Center for Pet Safety, Subaru Test Pet Travel Seats

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Close on the heels of their 2015 pet carrier and crate study comes Subaru of America’s and the Center for Pet Safety’s 2015 Pet Travel Seat Pilot Study. Continuing a partnership that began in 2011, this study examines the crashworthiness of portable seats that elevate and contain dogs in cars. The products are popular with owners of smaller dogs.

This latest study is significant because it concludes a three-phase examination of pet travel products frequently promoted as providing safety for pets and human passengers in vehicles. In reality, they often don’t. Following the 2013 harness study, which designated only the Sleepypod Clickit Utility as a Top Performer in a test of seven harnesses, Subaru and CPS looked at pet carriers and crates. Completed earlier this year, that study found two carriers and one crate that met federal safety standards and were designated as Top Performers (CPS tests use federal criteria established for child-safety seats). The pet travel seat study was done in response to inquiries from consumers about the products’ safety.

Related: Tested: Clickit Sport Dog Harness

CPS crash-tested four pet travel seats with high sales volumes or claims of crash-testing: PupSaver, Snoozer Lookout I, PetSmart Top Paw Booster Seat and Kurgo SkyBox Booster Seat. Using 25- and 30-pound specially made test-dog dummies, CPS followed manufacturer instructions for securing them to the pet seat and the pet seat to the crash-test bench. The travel seats required dog attachment via harnesses or collars depending on the brand. None of the seats earned the CPS Top Performer designation, a program that CPS CEO Lindsey Wolko likens to the Insurance Institute for Highway Safety’s Top Safety Pick program. See videos of the crash tests here.

While the PupSaver remained attached to the test bench and the test dog stayed attached to the pet seat, a plastic buckle broke, releasing a strap; the seat and the dog rotated to their side. Additionally, PupSaver recommends placing the pet seat on a vehicle’s front seat, something CPS takes exception to. “This is not the safest location in the car for your pet, exposing them to a) airbag deployment, and b) occupant compartment intrusion in frontal crashes,” CPS said in its report.

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During the Snoozer Lookout test, impact caused the anchor strap attached to the test dog’s harness to fail, turning the dog into an unrestrained projectile. The seat rotated but stayed on the test bench. Testing of the PetSmart seat also resulted in the test dog flying out of the seat unrestrained; the damaged pet seat remained attached to the test bench. Finally, the Kurgo SkyBox connections to the test bench failed, and the damaged pet seat became a flying projectile with the test dog in it.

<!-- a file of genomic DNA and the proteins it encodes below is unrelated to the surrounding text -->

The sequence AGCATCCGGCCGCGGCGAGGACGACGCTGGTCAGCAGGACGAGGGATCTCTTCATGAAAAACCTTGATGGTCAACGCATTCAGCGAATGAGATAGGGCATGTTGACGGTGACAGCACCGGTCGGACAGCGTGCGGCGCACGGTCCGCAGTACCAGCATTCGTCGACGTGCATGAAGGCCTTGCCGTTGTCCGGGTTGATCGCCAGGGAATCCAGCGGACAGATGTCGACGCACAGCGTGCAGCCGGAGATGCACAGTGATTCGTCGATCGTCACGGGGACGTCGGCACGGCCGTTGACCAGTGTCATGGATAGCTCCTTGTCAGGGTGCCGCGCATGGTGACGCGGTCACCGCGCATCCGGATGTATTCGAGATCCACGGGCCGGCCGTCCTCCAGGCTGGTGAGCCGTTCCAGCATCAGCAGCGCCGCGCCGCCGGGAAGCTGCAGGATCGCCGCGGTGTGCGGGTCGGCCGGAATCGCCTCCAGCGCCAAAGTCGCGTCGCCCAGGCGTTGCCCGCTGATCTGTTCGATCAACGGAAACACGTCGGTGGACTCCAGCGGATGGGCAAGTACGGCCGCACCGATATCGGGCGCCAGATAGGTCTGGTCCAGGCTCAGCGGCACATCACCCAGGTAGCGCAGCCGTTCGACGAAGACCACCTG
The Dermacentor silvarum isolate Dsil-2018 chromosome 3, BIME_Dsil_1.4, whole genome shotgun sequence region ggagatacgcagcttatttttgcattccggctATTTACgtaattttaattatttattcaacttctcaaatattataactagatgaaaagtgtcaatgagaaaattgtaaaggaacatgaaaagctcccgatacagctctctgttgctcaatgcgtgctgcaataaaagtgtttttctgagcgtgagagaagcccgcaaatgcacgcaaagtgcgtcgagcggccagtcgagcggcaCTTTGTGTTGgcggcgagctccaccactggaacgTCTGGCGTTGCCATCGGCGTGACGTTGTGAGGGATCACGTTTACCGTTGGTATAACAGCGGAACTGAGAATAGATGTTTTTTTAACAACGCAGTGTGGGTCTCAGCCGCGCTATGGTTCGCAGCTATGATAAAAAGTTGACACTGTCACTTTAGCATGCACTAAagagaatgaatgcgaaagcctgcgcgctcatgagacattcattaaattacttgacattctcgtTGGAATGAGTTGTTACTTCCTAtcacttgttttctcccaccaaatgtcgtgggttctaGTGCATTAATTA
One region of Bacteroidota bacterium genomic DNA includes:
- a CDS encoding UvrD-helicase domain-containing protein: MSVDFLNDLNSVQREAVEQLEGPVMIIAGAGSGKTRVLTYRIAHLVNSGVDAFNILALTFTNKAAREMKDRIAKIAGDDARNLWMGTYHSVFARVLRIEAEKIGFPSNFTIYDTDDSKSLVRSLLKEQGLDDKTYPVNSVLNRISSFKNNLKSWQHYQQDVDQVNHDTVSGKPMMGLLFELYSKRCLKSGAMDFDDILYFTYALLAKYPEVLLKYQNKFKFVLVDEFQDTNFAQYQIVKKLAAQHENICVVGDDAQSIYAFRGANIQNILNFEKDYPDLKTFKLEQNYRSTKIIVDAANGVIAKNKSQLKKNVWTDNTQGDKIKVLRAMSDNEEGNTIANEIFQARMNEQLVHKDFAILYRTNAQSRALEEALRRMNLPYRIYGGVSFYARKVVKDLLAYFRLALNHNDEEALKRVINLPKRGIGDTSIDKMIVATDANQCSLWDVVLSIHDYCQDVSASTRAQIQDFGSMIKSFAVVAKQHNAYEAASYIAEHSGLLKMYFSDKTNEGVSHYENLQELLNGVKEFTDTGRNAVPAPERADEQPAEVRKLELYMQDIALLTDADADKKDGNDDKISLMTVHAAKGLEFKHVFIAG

The study led CPS to conclude several things:

  • Pet travel seats may offer driver-distraction prevention, but they will not likely offer crash protection.
  • Collars and walking harnesses are not safe connection options for any pet travel product; their use places pets at risk of injury or death in a crash.
  • Elevated pet seats place smaller dogs at greater risk of injury or ejection during a crash than if they are secured in a carrier rated as a Top Performer by CPS.

CPS recommends securing smaller dogs and cats in carriers that earned CPS Top Performer status: Sleepypod Mobile Pet Bed with PPRS Handilock or PetEgo Jet Set Carrier with ISOFIX-Latch Connection. Owners of larger dogs should consider the CPS-certified Sleepypod Clickit Sport harness or the Gunner Kennel G1 intermediate model tied down with strength-rated anchor straps.

CPS’ safety studies have received mixed reactions from the pet product industry, Wolko wrote in an email: “Some manufacturers understand what Center for Pet Safety is working to achieve, others are not at all happy about our efforts. … I think the thing that is most disappointing is that many manufacturers continue to use marketing tactics to get pet owners to part with their hard-earned money for products that can’t stand up to the marketing claims.

Pet owners, she wrote, are appreciative of CPS’ efforts, but they continue to buy into marketing claims and purchase unsafe products. She urged owners to vote with their wallets. “If pet owners don’t step up — nothing will change,” she wrote.

As to the future, Wolko would like to see the Top Performer program continue, perhaps revisiting each pet travel product category on a rotating basis to test new products against the Top Performer standards. It all depends on funding availability, she added, since CPS is a nonprofit, independent safety organization.

During the next year CPS will create protocol and rating guidelines for pet carriers and crates so those categories can be added to the CPS certification program. Wolko said several manufacturers have reached out to CPS about participating in the voluntary pet travel harness certification program, but “it takes time and a commitment to safety.”

Ultimately, she said, “We hope pet owners understand that when they see the CPS logo on a product it means that the product meets our rigorous testing and performance standards.” To find out more, click here.

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